CardiologyWith increasing exercise comes increasing standing, and with increasing standing my POTS/ dysautonomia symptoms have been, well, increasing. So it's very much getting in the way. I had been managing, well kinda, with water and salt for years. And just sitting down a lot. But I'm sick of fainting, near fainting and walloping my head and other body parts. When the neurologist had discharged me, they had suggested a cardiologist to get a full diagnoses, but I just really couldn't handle it -sometimes with chronic conditions, there's so much going on, so many issues and specialists that things become over baring and you feel suffocated and drained. Especially as how 80-90% of appointments not only have a year, two year waiting list, but they can be very pointless and disheartening. But I decided now is the time to get the full diagnoses, and with that hopefully some help. So I went to see a a cardiologist privately, one I knew had some knowledge of POTS. He thinks I either have POTS or inappropriate sinus tachycardia, but wants tests to rule other conditions out first. He was against a TTT for now, as my resting heart rate was 130+ that day (it was very warm), he didn't seem to want to elevate it just in case. So I'm going for the tests publicly and should have them soon, then will make an appointment with him again for follow up. I'm pretty positive they will all come back negative. Fingers crossed I eventually get some medications to help. I'm hoping as the weather gets cooler my symptoms will subside a little... I really hate summer, must be the only Irish person to say that ha.
ExerciseIf you have been keeping up with me on Facebook, you'll know I've built myself very slightly, very slowly up -although with no help from a healthcare professional as of yet. It's basically just do what you can walk in the pool maybe, just do any bit of walking. But it's really just been left to myself. When you have Ehlers Danlos, or any hypermobility condition, the main thing to focus on is to attempt to build up muscle around the joints to stabalise them as much as possible -so that they will act as a protection against the constant partial dislocations, especially in lieu of functioning collagen. I've been doing a good bit of work in the pool, then built up by going on the treadmill on an incline (to work up my knees). And I've been continuing like that for the last few months, just guessing at things to do really.
At a GP visit I explained how my shoulders were becoming a lot worse, with panic setting in on a few occasions that I was not going to be able to get the joint back in place. There's that moment before I make the last movement that I think (or even say out loud), "shit, shit, shit. This is it. this is going to be a full dislocation". And on a couple of times I've needed Bicky's assistance. To help with this myself, I have stopped using handbags. If I must, I carry a small one, but as the rollator has a space underneath the seat it's another win for Polly. Anyway, my GP suggested that we try another referral to (yet again) another physio. We both laughed at the idea, but sure I told her to go ahead. I have nothing to lose. So got a letter, new building I hadn't been in before, nice woman, went through medical history and all the usual, before the ever so embarrassing physical and strength assessments. And then the usual bit of pity and sorrow, and I can't help you, and so on. But she did want to send me forward to another physio/ team, saying "I think your case qualifies for there".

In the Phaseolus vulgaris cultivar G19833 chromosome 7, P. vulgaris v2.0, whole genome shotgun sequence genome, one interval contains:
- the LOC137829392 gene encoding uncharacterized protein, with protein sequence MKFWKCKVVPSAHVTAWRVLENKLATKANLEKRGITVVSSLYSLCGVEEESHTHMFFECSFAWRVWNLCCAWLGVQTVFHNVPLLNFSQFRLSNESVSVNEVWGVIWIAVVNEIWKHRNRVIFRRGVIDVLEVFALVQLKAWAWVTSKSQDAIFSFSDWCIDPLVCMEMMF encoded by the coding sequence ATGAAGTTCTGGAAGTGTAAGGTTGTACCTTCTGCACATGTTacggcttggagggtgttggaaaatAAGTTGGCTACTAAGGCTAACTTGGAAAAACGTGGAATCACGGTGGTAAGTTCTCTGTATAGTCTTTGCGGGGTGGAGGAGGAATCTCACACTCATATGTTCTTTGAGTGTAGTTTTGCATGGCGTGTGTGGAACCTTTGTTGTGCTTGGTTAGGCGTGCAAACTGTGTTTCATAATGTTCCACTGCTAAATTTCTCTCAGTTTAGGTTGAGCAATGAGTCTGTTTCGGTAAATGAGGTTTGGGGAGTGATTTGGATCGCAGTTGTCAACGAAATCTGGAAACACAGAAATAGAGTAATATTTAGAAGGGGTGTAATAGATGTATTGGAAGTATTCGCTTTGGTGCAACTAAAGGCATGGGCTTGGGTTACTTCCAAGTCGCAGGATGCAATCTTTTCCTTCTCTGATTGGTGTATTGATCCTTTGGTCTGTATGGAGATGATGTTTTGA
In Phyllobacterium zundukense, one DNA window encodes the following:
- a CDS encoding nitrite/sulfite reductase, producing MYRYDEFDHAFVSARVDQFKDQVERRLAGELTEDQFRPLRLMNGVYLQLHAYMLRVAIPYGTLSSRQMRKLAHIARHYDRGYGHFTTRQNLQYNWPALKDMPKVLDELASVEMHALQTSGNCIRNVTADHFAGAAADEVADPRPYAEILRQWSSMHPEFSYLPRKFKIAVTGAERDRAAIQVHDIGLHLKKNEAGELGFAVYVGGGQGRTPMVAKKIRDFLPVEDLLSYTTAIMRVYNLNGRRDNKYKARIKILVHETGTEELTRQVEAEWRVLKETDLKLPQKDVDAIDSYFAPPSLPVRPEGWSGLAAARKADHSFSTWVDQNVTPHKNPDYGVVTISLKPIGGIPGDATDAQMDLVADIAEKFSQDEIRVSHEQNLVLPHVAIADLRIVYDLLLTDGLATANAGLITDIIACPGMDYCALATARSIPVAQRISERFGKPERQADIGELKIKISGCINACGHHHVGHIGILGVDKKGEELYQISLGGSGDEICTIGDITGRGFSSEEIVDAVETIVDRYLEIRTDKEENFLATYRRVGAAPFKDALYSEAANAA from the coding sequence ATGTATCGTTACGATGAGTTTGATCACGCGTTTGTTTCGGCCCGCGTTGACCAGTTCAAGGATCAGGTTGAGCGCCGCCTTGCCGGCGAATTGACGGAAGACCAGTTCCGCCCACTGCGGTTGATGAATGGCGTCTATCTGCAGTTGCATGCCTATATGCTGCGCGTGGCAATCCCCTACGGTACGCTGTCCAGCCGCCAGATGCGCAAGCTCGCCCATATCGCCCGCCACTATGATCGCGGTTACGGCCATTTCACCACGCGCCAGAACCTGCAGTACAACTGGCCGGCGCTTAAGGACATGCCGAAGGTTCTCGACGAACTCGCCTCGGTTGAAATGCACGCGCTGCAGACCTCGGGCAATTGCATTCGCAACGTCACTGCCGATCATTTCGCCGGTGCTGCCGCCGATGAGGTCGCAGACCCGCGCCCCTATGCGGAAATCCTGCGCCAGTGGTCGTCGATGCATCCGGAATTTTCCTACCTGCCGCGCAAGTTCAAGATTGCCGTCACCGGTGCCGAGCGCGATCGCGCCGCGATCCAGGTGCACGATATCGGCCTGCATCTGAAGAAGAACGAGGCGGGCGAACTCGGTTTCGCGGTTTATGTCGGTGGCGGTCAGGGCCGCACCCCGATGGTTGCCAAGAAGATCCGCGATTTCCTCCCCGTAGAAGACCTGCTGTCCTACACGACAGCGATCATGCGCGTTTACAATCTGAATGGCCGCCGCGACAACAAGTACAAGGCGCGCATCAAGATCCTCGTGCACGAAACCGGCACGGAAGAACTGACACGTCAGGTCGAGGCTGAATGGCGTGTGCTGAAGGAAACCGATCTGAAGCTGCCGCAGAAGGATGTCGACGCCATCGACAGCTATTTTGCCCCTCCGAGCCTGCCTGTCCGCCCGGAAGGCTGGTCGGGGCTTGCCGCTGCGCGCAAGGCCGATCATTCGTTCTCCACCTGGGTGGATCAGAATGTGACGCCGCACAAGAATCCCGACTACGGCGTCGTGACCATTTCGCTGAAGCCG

Long story short -as there is an incredible lack of services for adults, I seem to be getting treatment for children... But in a senior citizens home. Hahaha. Ahahaha. Kill me. No seriously, it's fine. Incredibly embarrassing, but fine. I had my very first appointment last week, an hour and half of the usual. My new program consists of very basic things like lying down on my back and lifting foot up and inch, then back down (by 3). I know how insane that seems. I can actually walk. It hurts, I get very tired, but I can walk to some extent. But when I do these minor things, I simply cannot lift the bottom part of my leg up, either sitting down or lying down. I was told in Capagh that I needed a very slow program, very basic movements. It's only now, when I'm asked to do these tiny movements and I'm failing miserably, that I realise how bad things are. Crap. Big, giant crapola.
Lets just for the sake of the blog call my new physiotherapist May. May suggested keeping a diary of symptoms and dislocations for them. She wants to arrange an occupational therapist to come around to our house and assess my needs, see if anything can be installed to help on a day-to-day basis. And even more importantly -I get a second appointment with May. I finally, FINALLY have a physio and in touch with a whole team of supports.
And I quite like the elderly people, we eyed up each others rollators. And fashion... I tend to dress like an elderly lady, but like an elderly lady in the '80s. I duno, I guess that explains it best, but old ladies love me. Plus while I was going through my exercises I had the background singing of some man doing karaoke in the day room. Fashion tips and entertainment; I can't really complain.